Thinking Anglicans

Bishop of Worcester announces his retirement

The Rt Revd John Inge, the Bishop of Worcester since 2008, has announced that he will retire on 9 October 2024. Details are on the diocesan website.

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Clifford Jones
Clifford Jones
15 days ago

A warm and moving announcement of the retirement on the diocesan website.

Kate Keates
Kate Keates
15 days ago

I follow John on X. Nice chap. I wish him well.

Michael Hopkins
Michael Hopkins
15 days ago

I’m a great admirer of his, even more so since he conferred my doctorate at Lambeth, under delegation from ++Cantuar. He’ll be much missed, and i wish him a long and happy retirement.

Clifford Jones
Clifford Jones
Reply to  Michael Hopkins
14 days ago

I see that that was in 2021.

God 'elp us all
God 'elp us all
13 days ago

Looking forward to the election of a Regional Bishop of Gloucester, Hereford and Worcester, in due course … courtesy of a governance review by the Dioceses Commission

rural liberal
rural liberal
Reply to  God 'elp us all
11 days ago

Funny county Worcestershire – the north end has got far more in common with Birmingham and the Black Country than it has with the West Country. And when local government merged Herefordshire and Worcestershire in 1973 it just led to 20-odd years of unhappy marriage and near permanent agitation from both sides to have nothing to do with the other*. Worcestershire and Herefordshire get on far better as neighbours than they ever did as relatives.

*IIRC Herefordshire resented being treated as the poor relation, and Worcestershire disliked union with a poor relation!

ALLAN SHEATH
ALLAN SHEATH
Reply to  rural liberal
11 days ago

My father (a surveyor with Worcestershire CC at the time) said that if whoever thought the merger was a good idea had stood on the top of the Malvern Hills, looked to the east then to the west, they would have seen two very different counties. Shades of parish reorganisations done off an archdeacon’s map.

God 'elp us all
God 'elp us all
Reply to  rural liberal
11 days ago

The three dioceses (Gloucester, Hereford and Worcester) have a combined population of 1.92million (https://www.churchofengland.org/sites/default/files/2023-11/statisticsformission2022.pdf). That’s still fewer than in 8 of the 44 CofE dioceses (Chelmsford, Lichfield, London, Manchester, Oxford, St Albans, Southwark and Leeds). The stats also show that the usual Sunday Attendance across England has declined by a third over 13 years, from 824,000 in 2009 to 557,000 in 2022, while the number of diocesan bishops has been painfully reduced by two, from 46 to 44 (less than 5%). Retirements make ‘efficiency gains’ easier to achieve with less pain. Why is the Dioceses Commission not commissioned to undertake… Read more »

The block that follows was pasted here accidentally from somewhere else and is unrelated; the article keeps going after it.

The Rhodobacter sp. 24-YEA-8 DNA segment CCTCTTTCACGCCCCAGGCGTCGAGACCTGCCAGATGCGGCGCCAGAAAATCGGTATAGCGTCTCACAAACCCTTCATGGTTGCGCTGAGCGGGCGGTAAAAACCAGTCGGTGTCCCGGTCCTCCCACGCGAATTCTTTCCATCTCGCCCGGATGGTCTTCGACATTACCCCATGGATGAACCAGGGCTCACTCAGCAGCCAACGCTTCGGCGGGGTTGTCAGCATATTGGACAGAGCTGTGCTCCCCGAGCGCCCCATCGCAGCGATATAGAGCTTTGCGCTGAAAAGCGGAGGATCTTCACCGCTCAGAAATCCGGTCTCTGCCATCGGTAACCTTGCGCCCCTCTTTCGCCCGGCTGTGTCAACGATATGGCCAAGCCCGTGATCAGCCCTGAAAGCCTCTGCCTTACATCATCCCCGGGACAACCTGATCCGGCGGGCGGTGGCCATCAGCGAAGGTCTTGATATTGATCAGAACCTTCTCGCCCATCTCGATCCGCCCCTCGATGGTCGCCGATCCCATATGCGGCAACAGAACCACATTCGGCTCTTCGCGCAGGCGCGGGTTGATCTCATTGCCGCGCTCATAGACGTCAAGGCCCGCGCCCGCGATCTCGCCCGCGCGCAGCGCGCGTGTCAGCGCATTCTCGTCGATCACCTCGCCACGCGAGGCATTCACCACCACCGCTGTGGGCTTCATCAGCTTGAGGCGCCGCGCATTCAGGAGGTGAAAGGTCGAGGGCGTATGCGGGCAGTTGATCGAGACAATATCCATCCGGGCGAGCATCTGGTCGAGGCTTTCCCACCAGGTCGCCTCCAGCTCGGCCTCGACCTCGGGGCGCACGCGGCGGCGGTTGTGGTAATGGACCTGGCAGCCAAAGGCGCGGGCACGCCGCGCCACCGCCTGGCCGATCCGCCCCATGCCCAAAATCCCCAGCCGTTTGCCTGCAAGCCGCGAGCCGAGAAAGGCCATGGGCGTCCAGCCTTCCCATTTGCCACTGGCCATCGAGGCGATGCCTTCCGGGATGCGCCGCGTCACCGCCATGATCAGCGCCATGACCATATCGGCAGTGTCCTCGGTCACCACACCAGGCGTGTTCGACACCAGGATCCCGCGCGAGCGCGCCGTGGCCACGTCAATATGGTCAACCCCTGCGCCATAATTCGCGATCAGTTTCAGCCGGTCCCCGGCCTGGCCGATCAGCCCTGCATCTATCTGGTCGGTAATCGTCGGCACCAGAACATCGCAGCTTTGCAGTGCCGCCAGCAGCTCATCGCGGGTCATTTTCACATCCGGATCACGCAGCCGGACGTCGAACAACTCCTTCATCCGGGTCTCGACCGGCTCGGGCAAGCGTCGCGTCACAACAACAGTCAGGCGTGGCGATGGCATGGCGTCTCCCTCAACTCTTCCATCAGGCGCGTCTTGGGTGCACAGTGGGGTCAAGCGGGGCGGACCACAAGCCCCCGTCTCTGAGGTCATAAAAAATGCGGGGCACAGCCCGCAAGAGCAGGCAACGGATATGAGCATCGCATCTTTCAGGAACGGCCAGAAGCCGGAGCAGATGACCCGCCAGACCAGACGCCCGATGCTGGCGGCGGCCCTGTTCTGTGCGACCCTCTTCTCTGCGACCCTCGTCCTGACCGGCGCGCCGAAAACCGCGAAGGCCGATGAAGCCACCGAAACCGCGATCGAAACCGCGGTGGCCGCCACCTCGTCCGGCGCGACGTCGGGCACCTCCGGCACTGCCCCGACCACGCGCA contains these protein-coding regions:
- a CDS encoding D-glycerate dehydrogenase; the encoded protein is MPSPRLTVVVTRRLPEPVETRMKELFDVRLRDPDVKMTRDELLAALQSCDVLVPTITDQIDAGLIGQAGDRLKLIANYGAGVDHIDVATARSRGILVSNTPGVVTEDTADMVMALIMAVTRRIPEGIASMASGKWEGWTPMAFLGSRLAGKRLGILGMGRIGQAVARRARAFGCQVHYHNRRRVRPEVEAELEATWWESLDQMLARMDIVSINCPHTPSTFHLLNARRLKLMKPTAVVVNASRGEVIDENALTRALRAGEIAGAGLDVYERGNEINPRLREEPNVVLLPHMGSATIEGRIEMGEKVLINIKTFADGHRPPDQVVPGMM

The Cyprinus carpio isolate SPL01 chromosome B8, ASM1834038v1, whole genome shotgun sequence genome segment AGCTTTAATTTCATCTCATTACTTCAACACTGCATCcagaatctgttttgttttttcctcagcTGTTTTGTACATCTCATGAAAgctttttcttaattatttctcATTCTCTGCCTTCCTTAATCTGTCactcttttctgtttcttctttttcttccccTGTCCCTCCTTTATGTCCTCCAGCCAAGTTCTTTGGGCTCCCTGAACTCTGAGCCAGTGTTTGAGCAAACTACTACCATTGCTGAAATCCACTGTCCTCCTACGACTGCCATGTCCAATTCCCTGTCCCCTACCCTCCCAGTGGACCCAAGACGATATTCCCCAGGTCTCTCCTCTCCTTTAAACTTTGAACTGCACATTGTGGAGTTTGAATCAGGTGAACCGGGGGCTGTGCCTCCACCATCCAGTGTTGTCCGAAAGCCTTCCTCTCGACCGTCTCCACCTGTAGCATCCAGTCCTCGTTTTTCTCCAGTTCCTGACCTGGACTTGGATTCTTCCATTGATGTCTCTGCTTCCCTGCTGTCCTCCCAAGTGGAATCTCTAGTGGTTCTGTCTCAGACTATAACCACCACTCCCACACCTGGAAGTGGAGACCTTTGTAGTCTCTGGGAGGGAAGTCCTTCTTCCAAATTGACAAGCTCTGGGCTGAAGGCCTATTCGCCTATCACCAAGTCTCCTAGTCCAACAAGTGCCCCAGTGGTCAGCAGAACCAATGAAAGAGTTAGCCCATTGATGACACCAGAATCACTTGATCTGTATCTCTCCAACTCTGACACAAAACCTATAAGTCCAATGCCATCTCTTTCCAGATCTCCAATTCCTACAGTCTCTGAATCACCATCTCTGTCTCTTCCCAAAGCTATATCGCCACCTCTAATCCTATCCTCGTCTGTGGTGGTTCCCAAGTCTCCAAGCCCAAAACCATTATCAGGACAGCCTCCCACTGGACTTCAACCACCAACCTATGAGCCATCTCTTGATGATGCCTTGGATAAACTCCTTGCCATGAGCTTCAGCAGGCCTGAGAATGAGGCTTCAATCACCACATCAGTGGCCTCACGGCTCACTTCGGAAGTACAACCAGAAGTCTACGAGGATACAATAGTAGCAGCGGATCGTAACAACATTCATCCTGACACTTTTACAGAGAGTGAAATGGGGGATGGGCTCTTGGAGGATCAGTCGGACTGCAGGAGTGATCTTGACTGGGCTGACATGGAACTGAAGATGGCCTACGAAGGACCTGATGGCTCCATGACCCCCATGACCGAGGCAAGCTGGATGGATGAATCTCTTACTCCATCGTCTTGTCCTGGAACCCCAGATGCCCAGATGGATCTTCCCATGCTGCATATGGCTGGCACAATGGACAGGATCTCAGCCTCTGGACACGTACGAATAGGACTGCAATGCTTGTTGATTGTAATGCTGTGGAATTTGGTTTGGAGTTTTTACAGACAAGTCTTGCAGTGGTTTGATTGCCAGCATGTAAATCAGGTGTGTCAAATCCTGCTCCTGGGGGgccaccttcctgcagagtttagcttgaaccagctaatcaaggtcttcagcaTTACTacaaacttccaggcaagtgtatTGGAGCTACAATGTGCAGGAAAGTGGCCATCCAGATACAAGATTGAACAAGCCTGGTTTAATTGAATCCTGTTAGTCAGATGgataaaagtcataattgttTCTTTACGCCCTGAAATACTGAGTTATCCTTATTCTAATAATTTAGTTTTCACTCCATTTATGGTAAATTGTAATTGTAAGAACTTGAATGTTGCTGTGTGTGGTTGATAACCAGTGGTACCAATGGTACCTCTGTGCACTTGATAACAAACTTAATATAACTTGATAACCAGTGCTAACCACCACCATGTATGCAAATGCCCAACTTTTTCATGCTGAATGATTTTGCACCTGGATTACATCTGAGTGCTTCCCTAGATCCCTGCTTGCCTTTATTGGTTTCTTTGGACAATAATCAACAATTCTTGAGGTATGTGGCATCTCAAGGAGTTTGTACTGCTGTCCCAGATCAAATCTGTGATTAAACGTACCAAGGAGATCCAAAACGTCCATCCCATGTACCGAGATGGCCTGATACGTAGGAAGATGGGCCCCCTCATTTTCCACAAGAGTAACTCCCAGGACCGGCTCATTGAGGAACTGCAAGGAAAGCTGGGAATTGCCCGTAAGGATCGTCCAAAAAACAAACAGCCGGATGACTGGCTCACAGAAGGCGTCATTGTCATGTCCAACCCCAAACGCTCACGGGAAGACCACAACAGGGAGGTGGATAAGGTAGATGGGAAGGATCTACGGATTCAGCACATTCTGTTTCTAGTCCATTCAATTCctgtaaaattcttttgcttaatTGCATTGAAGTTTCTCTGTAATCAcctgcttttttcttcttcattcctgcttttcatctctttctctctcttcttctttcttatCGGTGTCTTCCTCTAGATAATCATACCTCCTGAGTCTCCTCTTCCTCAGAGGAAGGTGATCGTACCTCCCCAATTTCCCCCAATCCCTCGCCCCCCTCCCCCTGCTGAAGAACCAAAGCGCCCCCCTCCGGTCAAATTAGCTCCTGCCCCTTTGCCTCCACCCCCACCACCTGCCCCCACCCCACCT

Perry Butler
Perry Butler
Reply to  God 'elp us all
10 days ago

A diocese needs to be a reasonable geographical size. It is the suffragans that should be cut esp with fewer confirmations.

Jane Charman
Jane Charman
13 days ago

I first met Bishop John when he arrived as Residentiary Canon of Ely Cathedral in the 1990s. I know him to be a person of integrity who ‘walks his talk’, including standing with characteristic gentle firmness against the tide of managerialism that has swept away some of the foundations of the Church of England, and a number of less principled bishops with it. He has considerable theological credibility and his book, A Christian Theology of Place, was a timely contribution to discussions about the enduring significance of parishes and their churches. Sadness and loss in his personal life have not… Read more »

Stephen Griffiths
Stephen Griffiths
Reply to  Jane Charman
11 days ago

I appreciate this comment about John Inge’s stance on managerialism. It must have been hard for him and other bishops who share that conviction to bear with the managerialism that has emerged during Justin Welby’s tenure. There is a lot of work for the next Archbishop of Canterbury to do to reset the culture within some of the central institutions. If General Synod wasn’t so engulfed and exhausted by battling with LLF/PLF and safeguarding issues it might have been able to push back against the creeping centralisation which has developed while they were busy. From the outside it seems that… Read more »

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